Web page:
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Population in an Interacting World.

Duality of modern demography

Population in an Interacting World.

The emergence of two sharply contrasting, demographic "worlds" clearly ranks among the most far-reaching events of our times. In the industrialized world, births exceed deaths by a declining, and soon-to-vanish, margin. In the less-developed world, the population "explosion" is still only incompletely controlled, and the immense demographic momentum generated by a youthful age structure virtually guarantees that large increases in population size will persist far into the next century. This timely collection of essays examines the tensions created by these divergent paths. Reflecting current issues of public policy, the focus is on migration from the Third World to the industrialized market economies.

The first four essays supply historical and philosophical background. William McNeil contributes a highly compressed, but clear and consistently interesting, account of population movements in the premodern era. The ethnically homogeneous nation, he reminds us, is a relatively modern phenomenon.

Aristide Zolberg summarizes the little-known story of the inflows--both voluntary and enforced--of foreign labor into the Western nations, from the inception of plantation slavery to the present century. A portion of his title, "Wanted But Not Welcome ...," epitomizes his view of that process.

Hedley Bull's essay examines the divergent perspectives on population policy that often divide the Third World from the West, for example, the long-debated question of whether sustained economic development must precede successful control of fertility.

The editor's own contribution explores the troublesome concept of national identity. In his view, citizenship--a de jure concept--is replacing identity based on race, language, and religion.

The second section of the book is focused on the causes and consequences of international migration. Juergen Donges' closely reasoned essay examines the cross-national movements of labor from the perspective of neoclassical economic theory. His conclusion: increased migration to the industrialized countries is no panacea for Third World problems; conversely, halting such immigration cannot cure chronic unemployment in developed countries. What is needed, he argues, is the liberalization of trade and investment policies, which will expand employment in developing countries by opening up market for their exports and supplying capital for their industries. It is hard to argue with his prescription, other than to note that progress in this direction has been slow and uncertain.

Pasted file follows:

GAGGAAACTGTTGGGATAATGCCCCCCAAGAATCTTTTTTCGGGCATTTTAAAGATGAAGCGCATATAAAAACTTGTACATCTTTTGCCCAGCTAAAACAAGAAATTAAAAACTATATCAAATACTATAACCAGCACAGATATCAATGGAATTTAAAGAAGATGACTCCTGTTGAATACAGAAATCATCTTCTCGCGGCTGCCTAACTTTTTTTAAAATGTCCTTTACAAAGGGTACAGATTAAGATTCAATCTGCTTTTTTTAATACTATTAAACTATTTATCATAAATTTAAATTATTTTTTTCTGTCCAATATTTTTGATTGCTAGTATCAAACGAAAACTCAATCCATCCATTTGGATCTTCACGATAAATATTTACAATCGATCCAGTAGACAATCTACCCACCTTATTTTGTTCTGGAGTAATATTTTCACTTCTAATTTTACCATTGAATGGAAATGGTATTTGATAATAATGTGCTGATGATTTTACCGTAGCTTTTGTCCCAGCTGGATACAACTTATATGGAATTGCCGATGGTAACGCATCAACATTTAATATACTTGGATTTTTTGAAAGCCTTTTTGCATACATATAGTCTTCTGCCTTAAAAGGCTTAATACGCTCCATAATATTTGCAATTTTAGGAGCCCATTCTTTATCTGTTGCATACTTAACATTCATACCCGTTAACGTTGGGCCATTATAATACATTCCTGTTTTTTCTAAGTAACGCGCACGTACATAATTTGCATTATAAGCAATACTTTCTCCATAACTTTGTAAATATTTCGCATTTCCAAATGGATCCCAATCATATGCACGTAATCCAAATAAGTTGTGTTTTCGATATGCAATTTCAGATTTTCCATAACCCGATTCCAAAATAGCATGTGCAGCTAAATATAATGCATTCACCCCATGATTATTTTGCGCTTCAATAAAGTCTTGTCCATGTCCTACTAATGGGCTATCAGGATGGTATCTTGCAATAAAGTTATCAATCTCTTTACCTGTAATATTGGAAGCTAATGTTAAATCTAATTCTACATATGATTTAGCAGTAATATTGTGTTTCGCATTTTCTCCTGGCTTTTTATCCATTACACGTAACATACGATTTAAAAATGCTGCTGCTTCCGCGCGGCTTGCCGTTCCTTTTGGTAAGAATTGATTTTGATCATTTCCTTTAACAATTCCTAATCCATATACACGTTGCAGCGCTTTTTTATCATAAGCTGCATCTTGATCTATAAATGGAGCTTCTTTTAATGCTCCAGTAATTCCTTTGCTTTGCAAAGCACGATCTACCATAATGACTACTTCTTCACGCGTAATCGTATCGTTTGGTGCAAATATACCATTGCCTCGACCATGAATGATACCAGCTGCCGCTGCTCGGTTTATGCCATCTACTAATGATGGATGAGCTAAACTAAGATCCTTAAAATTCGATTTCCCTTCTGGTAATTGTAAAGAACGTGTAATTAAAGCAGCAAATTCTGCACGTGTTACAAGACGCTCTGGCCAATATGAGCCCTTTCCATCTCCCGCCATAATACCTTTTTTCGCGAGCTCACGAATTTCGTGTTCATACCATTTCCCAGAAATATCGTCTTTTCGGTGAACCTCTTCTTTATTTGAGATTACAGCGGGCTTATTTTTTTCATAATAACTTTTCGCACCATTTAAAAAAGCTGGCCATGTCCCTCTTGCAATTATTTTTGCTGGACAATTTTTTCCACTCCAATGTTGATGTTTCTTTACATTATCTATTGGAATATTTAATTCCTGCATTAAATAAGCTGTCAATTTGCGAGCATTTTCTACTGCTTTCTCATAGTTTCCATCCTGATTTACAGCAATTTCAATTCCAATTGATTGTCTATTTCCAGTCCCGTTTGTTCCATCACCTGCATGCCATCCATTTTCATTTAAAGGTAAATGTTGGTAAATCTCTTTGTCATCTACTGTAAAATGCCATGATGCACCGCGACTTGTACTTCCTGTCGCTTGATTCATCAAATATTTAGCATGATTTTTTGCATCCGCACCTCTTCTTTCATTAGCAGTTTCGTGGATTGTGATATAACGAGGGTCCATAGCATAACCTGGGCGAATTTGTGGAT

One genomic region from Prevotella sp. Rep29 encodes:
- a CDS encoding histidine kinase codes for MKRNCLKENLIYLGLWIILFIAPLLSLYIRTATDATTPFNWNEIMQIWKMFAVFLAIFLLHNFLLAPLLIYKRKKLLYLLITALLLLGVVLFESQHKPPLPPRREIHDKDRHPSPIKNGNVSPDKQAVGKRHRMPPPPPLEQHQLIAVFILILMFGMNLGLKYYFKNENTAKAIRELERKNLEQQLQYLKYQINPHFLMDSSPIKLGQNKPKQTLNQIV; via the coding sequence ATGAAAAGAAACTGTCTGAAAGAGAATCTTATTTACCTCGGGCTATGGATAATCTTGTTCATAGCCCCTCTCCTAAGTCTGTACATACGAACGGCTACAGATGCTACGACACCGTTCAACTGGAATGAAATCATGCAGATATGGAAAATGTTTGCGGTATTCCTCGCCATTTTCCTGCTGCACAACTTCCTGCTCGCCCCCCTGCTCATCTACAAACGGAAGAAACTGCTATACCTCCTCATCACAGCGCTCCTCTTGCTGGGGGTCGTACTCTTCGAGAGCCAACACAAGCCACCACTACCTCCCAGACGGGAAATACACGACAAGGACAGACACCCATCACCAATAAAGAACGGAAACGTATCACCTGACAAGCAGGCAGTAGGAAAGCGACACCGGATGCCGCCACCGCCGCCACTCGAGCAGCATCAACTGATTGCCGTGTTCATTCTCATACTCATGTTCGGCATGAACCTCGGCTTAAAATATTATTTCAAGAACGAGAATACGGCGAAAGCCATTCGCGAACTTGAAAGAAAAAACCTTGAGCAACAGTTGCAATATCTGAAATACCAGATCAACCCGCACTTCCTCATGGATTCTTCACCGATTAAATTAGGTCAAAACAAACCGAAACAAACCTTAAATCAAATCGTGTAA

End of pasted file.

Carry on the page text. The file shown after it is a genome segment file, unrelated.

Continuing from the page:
Hans-Joachim Hoffman-Nowotny addresses the complex problem of cultural and political friction between Third World immigrants and their central and northern European hosts. The refugee problem--a continuing tragedy on the international scene--is the subject of Francis Sutton's essay. Unfortunately, his careful analysis yields little hope that the humane policies that he advocates will be implemented.

In a particularly informative essay, Myron Weiner assesses the economic benefits to the Third World from exporting labor to the industrialized nations. Surveying a wide range of empirical studies, he finds substantial benefits to the sending countries, and firm grounds for rejecting the contrary view. In this reviewer's opinion, the collection suffers from the absence of an equally informed assessment of the economic effects of labor migration on the receiving countries of the West.

Another disappointment, to this reviewer, is Orlando Patterson's treatment of migration into the United States from Central America and the Caribbean. Patterson's approach is derived from the Neo-Marxist paradigm of an exploiting, capitalist "center" and an exploited, underdeveloped "periphery." He draws on a narrow range of sources to support his view that migration to the United States benefits only this country, while harming the sending countries. His essay is marred, moreover, by a strong anti-American tone.

These criticisms aside, the book is well-written, among its other virtues. Most notably, it utilizes the perspectives of several disciplines to make a wide range of specialized literature readily accessible to the general reader.

C.R. Winegarden Professor of Economics University of Toledo
COPYRIGHT 1989 U.S. Bureau of Labor Statistics
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Author:Winegarden, C.R.
Publication:Monthly Labor Review
Article Type:Book Review
Date:Oct 1, 1989
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